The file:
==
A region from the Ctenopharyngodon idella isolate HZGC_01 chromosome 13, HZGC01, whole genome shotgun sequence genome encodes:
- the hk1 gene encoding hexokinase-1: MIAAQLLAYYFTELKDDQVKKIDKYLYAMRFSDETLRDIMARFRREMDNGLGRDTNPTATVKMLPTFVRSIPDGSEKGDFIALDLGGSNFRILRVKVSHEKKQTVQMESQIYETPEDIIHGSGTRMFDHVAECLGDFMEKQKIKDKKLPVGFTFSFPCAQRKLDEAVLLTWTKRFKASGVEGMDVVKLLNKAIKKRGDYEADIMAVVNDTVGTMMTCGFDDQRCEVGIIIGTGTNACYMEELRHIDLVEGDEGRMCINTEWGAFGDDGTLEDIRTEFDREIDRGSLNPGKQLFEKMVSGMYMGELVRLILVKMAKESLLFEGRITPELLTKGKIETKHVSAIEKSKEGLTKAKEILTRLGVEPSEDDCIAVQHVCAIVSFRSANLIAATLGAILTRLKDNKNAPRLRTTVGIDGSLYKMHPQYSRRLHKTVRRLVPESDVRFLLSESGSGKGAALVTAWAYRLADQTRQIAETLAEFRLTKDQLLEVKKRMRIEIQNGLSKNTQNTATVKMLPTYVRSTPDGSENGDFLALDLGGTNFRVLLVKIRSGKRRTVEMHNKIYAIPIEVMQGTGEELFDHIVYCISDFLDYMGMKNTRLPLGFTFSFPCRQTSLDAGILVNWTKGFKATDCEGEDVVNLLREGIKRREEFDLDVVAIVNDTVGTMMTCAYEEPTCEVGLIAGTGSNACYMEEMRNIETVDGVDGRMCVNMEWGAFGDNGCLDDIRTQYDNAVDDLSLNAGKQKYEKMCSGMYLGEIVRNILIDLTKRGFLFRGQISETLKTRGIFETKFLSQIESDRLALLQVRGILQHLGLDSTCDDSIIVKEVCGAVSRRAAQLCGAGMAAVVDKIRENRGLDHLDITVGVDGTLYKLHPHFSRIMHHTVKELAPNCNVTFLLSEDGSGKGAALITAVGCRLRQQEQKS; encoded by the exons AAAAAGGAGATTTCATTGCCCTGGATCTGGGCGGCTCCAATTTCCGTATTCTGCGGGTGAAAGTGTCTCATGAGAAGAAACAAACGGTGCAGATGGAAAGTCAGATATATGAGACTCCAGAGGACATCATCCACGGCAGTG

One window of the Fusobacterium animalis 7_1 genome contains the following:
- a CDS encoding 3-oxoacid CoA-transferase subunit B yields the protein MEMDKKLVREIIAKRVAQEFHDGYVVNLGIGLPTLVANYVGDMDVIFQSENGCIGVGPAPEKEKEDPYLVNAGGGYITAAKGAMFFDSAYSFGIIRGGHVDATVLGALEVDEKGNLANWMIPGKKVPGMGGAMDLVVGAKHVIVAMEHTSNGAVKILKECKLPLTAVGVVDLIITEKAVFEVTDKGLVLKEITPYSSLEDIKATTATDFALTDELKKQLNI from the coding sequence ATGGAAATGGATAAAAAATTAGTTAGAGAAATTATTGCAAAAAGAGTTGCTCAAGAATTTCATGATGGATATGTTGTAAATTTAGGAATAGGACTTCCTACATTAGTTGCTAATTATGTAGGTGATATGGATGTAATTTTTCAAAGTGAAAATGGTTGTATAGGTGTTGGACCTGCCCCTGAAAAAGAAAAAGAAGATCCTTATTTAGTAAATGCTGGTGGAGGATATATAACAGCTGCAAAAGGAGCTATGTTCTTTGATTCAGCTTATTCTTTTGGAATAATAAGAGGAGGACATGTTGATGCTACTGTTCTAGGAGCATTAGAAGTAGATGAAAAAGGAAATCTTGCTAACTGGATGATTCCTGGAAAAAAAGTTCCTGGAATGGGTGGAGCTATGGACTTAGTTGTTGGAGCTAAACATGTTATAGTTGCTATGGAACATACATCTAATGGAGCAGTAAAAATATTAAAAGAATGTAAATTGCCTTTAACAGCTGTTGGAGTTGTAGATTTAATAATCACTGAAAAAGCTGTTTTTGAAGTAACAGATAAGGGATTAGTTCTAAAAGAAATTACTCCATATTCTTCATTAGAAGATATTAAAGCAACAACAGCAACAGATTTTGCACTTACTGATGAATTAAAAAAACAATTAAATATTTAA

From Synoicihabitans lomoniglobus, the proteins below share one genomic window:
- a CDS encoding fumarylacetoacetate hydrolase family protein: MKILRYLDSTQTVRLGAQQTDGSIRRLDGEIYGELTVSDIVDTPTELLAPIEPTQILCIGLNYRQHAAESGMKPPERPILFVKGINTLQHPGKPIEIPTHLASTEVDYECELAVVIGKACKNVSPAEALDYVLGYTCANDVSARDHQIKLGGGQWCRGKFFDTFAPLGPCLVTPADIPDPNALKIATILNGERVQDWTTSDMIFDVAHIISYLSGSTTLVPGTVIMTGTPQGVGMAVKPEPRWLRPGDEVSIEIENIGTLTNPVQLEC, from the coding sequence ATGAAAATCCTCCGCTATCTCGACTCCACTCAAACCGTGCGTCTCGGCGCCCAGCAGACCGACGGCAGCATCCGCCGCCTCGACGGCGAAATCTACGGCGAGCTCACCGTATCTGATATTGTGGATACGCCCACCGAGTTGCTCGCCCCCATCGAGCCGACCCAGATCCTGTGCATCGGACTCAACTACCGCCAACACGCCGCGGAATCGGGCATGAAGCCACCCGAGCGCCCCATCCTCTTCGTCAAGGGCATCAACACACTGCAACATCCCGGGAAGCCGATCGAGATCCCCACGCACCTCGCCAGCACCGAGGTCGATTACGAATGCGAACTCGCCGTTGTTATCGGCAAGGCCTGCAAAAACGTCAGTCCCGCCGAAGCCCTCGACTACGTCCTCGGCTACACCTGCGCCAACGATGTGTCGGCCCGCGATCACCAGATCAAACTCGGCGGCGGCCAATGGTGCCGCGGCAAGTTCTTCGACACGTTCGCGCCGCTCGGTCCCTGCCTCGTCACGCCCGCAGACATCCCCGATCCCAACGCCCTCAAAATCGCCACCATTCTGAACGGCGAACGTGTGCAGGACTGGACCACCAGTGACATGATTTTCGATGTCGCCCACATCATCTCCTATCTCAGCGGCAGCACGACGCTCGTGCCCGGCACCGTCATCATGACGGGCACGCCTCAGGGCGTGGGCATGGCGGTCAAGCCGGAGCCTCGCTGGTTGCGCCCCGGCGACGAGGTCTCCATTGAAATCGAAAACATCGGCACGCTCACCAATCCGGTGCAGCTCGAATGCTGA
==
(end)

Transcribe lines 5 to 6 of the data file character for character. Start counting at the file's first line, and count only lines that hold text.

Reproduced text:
From Synoicihabitans lomoniglobus, the proteins below share one genomic window:
- a CDS encoding fumarylacetoacetate hydrolase family protein: MKILRYLDSTQTVRLGAQQTDGSIRRLDGEIYGELTVSDIVDTPTELLAPIEPTQILCIGLNYRQHAAESGMKPPERPILFVKGINTLQHPGKPIEIPTHLASTEVDYECELAVVIGKACKNVSPAEALDYVLGYTCANDVSARDHQIKLGGGQWCRGKFFDTFAPLGPCLVTPADIPDPNALKIATILNGERVQDWTTSDMIFDVAHIISYLSGSTTLVPGTVIMTGTPQGVGMAVKPEPRWLRPGDEVSIEIENIGTLTNPVQLEC, from the coding sequence ATGAAAATCCTCCGCTATCTCGACTCCACTCAAACCGTGCGTCTCGGCGCCCAGCAGACCGACGGCAGCATCCGCCGCCTCGACGGCGAAATCTACGGCGAGCTCACCGTATCTGATATTGTGGATACGCCCACCGAGTTGCTCGCCCCCATCGAGCCGACCCAGATCCTGTGCATCGGACTCAACTACCGCCAACACGCCGCGGAATCGGGCATGAAGCCACCCGAGCGCCCCATCCTCTTCGTCAAGGGCATCAACACACTGCAACATCCCGGGAAGCCGATCGAGATCCCCACGCACCTCGCCAGCACCGAGGTCGATTACGAATGCGAACTCGCCGTTGTTATCGGCAAGGCCTGCAAAAACGTCAGTCCCGCCGAAGCCCTCGACTACGTCCTCGGCTACACCTGCGCCAACGATGTGTCGGCCCGCGATCACCAGATCAAACTCGGCGGCGGCCAATGGTGCCGCGGCAAGTTCTTCGACACGTTCGCGCCGCTCGGTCCCTGCCTCGTCACGCCCGCAGACATCCCCGATCCCAACGCCCTCAAAATCGCCACCATTCTGAACGGCGAACGTGTGCAGGACTGGACCACCAGTGACATGATTTTCGATGTCGCCCACATCATCTCCTATCTCAGCGGCAGCACGACGCTCGTGCCCGGCACCGTCATCATGACGGGCACGCCTCAGGGCGTGGGCATGGCGGTCAAGCCGGAGCCTCGCTGGTTGCGCCCCGGCGACGAGGTCTCCATTGAAATCGAAAACATCGGCACGCTCACCAATCCGGTGCAGCTCGAATGCTGA